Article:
First Bowling Alone, Now Vaulting Together

From Tocqueville onward, observers have thought that informal organizations held America together. Are any of them left?

Motivational billboard at the Parkettes gymnastics training center in Allentown, Pa. (Deborah Fallows)

Whether in admiring ways (from Tocqueville to Frank Capra) or disparaging / mocking (from Babbitt onward), observers of America have marveled at the informal organizational fabric that held this disparate country together. Elks and Rotary, volunteer fire departments and Junior League, Cub Scouts and Brownies, PTA and library board, neighborhood sports, of course religious organizations—these all typified and governed America as much as its formal governing structures.

Over the past 20 years, Robert Putnam has been the best-known exponent of the idea that this essential fabric has atrophied. First in 1995 in the Journal of Democracy and then five years later in the book Bowling Alone, Putnam argued that America had become a group of atomized, dis-connected individuals who owed nothing to one another and had become a crowd rather than a society.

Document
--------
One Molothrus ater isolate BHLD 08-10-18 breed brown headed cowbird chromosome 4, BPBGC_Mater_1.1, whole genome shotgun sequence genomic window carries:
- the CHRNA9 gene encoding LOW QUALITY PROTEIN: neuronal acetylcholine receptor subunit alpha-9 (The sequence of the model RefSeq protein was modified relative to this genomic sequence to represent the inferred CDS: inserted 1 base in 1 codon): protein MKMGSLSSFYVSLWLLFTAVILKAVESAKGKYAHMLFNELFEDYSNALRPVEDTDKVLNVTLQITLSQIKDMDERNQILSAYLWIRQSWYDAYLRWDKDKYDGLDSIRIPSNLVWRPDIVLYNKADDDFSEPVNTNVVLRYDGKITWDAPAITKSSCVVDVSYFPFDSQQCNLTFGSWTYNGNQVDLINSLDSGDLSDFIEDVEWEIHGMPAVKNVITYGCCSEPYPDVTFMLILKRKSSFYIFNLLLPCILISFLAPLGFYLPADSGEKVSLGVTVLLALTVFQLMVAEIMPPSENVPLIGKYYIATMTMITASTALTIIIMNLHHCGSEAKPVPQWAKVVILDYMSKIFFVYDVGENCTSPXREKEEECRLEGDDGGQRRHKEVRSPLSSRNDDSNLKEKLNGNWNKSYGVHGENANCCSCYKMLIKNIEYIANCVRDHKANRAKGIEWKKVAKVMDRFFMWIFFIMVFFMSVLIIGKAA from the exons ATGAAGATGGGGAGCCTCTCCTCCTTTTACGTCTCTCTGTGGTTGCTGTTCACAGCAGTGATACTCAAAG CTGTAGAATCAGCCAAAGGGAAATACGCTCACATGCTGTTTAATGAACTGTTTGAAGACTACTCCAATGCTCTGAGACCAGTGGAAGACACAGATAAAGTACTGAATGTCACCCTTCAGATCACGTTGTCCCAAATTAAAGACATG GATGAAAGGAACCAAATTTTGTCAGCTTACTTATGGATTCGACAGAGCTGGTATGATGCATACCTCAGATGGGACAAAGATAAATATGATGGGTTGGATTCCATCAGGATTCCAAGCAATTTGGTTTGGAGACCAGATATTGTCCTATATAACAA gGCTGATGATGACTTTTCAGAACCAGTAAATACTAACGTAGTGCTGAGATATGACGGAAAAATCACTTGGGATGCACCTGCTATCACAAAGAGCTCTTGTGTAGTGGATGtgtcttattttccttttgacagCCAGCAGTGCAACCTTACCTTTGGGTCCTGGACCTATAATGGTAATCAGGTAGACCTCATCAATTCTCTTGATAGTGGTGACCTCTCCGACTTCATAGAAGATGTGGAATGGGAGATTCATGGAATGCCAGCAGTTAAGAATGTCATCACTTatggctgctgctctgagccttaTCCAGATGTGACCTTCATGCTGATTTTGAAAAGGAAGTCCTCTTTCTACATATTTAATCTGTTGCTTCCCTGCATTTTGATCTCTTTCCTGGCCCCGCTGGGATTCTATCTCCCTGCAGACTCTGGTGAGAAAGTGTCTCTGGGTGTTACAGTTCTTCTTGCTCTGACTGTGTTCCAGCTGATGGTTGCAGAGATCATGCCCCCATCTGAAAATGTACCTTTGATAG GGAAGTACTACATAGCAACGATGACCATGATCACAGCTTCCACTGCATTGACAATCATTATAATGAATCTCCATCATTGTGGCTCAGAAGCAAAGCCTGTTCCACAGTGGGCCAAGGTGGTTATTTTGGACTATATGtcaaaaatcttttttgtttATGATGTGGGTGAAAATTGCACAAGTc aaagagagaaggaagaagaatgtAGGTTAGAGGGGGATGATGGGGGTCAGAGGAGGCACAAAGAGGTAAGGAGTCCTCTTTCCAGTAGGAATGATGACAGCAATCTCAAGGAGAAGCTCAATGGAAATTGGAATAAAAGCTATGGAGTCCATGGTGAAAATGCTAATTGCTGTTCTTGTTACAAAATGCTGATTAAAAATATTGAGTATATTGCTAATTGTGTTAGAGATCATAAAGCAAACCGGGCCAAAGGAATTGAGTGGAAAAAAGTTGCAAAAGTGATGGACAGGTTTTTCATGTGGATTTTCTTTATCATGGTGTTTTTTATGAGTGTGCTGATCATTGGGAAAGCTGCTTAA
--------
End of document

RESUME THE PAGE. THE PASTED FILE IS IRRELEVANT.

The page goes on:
As Deb Fallows, John Tierney, and I have traveled around through our American Futures journeys, we haven't been conducting anything like a systematic test of the "Bowling Alone" view. But we have very definitely seen, been impressed by, and written about some of those same informal organizations that have struck observers over the years.

Earlier this year, Deb wrote about one such institution: the YMCA in Redlands, California. Today she describes another: the Parkettes gymnastics training center in Allentown, Pennsylvania, that has prepared an outsized number of America's leading young gymnasts and that also has an important role in the town. You can read about it here, "Vaulting to Great Heights in Allentown," and get a sample glimpse below. These young ladies are certainly not vaulting alone.

You can read more from Deb here, and follow the Parkettes at their site here.